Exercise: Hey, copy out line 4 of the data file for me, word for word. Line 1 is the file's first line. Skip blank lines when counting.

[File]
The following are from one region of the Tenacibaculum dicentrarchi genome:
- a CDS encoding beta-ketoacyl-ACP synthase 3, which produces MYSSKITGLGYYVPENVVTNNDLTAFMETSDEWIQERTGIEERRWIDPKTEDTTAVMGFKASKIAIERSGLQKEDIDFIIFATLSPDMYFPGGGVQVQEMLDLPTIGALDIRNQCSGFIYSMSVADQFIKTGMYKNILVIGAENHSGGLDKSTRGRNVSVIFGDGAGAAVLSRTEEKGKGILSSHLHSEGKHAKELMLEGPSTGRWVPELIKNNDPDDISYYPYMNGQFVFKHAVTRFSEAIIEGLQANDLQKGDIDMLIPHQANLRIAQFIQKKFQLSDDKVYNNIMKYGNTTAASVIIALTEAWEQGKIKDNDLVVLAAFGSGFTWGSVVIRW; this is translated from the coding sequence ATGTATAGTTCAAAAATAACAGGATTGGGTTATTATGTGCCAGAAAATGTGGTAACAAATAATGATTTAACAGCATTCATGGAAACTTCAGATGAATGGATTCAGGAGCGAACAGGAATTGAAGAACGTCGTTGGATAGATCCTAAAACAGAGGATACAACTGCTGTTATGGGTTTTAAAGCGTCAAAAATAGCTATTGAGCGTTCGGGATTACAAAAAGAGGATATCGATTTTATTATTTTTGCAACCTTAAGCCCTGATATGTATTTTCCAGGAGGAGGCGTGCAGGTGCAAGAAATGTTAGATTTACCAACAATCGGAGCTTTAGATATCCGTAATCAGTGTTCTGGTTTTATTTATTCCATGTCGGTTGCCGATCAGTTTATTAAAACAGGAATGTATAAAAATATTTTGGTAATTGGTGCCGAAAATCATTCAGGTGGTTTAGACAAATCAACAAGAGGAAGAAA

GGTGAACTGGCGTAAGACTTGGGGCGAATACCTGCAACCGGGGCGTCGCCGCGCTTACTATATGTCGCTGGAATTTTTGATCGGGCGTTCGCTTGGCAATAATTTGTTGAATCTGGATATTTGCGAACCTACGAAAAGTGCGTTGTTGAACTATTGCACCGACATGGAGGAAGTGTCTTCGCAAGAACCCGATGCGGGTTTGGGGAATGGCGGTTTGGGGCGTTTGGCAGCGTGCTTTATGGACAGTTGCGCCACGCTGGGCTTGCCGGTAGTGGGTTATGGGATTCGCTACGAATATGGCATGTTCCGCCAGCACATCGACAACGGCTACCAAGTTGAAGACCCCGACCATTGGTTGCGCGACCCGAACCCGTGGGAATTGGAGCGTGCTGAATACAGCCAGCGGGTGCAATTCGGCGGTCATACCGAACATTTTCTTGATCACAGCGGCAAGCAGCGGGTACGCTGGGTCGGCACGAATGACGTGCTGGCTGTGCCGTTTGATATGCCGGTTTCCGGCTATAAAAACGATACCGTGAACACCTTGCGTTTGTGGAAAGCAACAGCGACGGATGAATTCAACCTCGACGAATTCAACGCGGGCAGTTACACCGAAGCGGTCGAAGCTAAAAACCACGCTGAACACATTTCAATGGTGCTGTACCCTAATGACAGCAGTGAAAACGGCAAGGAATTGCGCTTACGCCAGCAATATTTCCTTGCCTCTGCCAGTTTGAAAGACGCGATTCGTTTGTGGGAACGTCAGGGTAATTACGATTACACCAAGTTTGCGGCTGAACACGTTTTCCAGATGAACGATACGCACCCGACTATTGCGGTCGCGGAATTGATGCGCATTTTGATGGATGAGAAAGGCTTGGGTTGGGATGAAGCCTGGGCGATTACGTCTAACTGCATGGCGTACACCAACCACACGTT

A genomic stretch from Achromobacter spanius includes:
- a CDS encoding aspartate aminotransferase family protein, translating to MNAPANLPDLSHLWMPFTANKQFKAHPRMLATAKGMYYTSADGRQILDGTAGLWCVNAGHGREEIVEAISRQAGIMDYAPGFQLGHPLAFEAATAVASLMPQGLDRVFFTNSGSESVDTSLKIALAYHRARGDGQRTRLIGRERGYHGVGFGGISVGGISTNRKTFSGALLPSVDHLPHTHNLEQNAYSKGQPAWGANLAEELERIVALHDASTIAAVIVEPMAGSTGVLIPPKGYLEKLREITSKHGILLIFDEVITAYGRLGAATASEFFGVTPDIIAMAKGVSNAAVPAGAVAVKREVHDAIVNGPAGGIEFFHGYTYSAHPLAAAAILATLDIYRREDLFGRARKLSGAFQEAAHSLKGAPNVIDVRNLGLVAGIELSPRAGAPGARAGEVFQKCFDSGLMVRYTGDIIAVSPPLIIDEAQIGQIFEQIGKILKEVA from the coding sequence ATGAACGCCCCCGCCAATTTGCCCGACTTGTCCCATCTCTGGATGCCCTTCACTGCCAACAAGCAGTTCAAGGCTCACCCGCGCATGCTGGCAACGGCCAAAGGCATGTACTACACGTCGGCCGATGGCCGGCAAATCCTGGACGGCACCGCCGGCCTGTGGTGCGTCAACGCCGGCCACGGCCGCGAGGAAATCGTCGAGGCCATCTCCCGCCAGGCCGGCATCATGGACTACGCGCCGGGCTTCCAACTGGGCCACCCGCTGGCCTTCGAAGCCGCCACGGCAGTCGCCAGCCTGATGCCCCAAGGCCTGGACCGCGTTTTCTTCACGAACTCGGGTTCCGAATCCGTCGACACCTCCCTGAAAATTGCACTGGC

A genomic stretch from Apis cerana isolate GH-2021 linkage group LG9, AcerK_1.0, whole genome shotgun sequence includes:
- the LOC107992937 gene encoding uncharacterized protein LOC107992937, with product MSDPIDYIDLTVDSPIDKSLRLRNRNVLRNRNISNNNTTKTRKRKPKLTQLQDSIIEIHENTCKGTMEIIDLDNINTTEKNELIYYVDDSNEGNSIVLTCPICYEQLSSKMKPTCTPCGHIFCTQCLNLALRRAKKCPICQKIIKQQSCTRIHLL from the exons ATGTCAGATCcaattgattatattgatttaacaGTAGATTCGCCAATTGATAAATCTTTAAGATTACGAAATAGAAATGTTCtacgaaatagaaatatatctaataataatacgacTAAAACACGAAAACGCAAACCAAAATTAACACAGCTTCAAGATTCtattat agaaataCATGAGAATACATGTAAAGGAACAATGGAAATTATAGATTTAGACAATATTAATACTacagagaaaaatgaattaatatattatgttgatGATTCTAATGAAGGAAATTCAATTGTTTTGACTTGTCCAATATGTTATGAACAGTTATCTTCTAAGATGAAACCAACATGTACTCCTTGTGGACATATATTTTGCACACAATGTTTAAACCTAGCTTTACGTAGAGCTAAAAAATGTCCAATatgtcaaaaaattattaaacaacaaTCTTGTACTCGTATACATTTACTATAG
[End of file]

A genomic stretch from Achromobacter spanius includes: